Long before the Normans invaded Britain, the east coast of Yorkshire was subject to numerous invasions by Danes and other Scandinavians. No doubt they were seeking their fortunes, expanding their influence.
The legacy of those Vikings is still with us today - in our landscape, our place names and the very language we speak. My family name is of Viking origin like nearly all names that end with the suffix "-by" and given my family history I am pretty certain that if I had one of those genetic blood tests the result would confirm the strength of my Viking inheritance.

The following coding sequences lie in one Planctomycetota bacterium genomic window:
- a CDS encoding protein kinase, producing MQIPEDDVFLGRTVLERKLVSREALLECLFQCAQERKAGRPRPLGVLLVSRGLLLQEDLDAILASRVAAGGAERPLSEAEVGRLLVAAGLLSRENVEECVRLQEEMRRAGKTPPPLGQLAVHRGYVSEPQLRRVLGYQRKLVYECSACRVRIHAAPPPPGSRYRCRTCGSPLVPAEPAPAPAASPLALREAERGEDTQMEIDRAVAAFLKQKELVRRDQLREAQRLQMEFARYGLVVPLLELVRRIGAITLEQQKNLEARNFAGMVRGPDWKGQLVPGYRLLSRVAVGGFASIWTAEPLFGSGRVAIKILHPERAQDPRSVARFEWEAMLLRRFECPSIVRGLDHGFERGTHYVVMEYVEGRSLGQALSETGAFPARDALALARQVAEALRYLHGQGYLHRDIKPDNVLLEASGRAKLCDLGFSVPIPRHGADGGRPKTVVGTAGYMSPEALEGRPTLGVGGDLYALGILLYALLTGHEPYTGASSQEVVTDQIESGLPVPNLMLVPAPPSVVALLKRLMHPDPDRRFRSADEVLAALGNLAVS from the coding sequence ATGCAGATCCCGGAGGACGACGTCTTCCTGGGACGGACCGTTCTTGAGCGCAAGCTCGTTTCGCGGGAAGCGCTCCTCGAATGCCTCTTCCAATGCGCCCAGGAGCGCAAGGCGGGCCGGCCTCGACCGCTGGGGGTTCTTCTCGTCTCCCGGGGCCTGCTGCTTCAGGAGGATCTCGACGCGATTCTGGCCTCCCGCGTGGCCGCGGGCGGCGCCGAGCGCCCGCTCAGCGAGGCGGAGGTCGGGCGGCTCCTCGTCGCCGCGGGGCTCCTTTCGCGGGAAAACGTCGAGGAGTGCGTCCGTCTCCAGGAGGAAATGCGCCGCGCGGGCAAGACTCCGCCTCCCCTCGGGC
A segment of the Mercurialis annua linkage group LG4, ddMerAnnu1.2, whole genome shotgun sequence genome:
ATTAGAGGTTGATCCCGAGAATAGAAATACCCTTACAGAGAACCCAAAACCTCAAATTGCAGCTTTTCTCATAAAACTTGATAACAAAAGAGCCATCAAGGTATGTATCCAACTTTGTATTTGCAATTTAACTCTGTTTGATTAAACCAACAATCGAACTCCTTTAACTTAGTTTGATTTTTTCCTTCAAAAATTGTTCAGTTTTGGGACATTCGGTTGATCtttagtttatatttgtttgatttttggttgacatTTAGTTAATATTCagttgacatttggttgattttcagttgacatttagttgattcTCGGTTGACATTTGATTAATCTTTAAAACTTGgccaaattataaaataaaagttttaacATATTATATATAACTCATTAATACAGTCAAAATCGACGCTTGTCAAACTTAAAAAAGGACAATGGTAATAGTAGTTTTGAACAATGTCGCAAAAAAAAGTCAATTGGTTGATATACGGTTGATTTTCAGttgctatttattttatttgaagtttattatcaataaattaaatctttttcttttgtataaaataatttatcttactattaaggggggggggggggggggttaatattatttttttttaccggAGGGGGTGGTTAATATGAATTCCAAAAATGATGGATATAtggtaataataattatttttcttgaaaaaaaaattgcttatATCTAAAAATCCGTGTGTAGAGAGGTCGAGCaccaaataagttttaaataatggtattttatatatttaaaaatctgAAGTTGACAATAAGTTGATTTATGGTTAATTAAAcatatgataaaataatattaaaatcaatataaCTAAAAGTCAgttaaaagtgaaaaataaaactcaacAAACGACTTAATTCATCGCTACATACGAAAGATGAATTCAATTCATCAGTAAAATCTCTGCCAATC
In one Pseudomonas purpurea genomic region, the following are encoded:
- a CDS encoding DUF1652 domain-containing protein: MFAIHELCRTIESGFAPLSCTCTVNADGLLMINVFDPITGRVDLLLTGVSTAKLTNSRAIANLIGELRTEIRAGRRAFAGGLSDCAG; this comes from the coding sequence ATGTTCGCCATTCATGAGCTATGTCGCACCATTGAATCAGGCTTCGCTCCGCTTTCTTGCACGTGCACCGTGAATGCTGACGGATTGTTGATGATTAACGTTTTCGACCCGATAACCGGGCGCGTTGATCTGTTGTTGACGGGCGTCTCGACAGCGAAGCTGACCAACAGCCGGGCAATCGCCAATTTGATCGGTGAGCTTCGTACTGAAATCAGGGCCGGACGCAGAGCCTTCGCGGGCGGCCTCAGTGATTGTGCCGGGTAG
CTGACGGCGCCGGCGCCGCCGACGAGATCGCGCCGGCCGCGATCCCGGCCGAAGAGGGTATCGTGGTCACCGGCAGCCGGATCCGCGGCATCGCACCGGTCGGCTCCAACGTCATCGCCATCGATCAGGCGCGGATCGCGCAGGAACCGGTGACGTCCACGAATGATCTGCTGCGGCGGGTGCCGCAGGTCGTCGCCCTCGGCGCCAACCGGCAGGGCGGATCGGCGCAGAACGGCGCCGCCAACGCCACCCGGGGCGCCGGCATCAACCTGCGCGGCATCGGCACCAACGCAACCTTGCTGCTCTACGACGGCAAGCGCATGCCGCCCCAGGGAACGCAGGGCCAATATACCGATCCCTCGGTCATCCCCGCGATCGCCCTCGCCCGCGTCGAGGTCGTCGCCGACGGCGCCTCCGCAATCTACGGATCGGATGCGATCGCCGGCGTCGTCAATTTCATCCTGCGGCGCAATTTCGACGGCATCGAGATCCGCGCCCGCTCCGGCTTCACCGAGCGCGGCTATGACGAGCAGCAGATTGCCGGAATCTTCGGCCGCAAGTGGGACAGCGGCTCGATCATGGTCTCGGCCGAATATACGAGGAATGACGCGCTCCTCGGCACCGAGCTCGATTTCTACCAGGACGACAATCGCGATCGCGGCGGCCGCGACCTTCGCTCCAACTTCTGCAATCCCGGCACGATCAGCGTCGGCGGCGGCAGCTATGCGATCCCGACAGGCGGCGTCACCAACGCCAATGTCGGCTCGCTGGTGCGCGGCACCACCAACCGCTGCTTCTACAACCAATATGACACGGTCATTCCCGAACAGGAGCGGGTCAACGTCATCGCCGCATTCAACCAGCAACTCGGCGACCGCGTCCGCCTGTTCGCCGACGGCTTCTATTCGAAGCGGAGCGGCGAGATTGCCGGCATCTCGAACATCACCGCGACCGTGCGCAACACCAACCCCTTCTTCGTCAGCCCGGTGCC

Long ago, I knew an old farming fellow called John. He was born and raised in the village of my childhood and later he died there. We would sometimes chat together in "The Hare and Hounds" and one night he talked about Viking words. He gave the example of the word "yitten" which means scared or frightened, claiming it was peculiar to East Yorkshire. I certainly used it in the school playground.
Decades later I am not certain that John got the source of that word right even though it's not really used in the south or west of England. However, what I do know is that words of undoubted Viking origin are certainly more prevalent on the east coast of Yorkshire than they are in other parts of the country.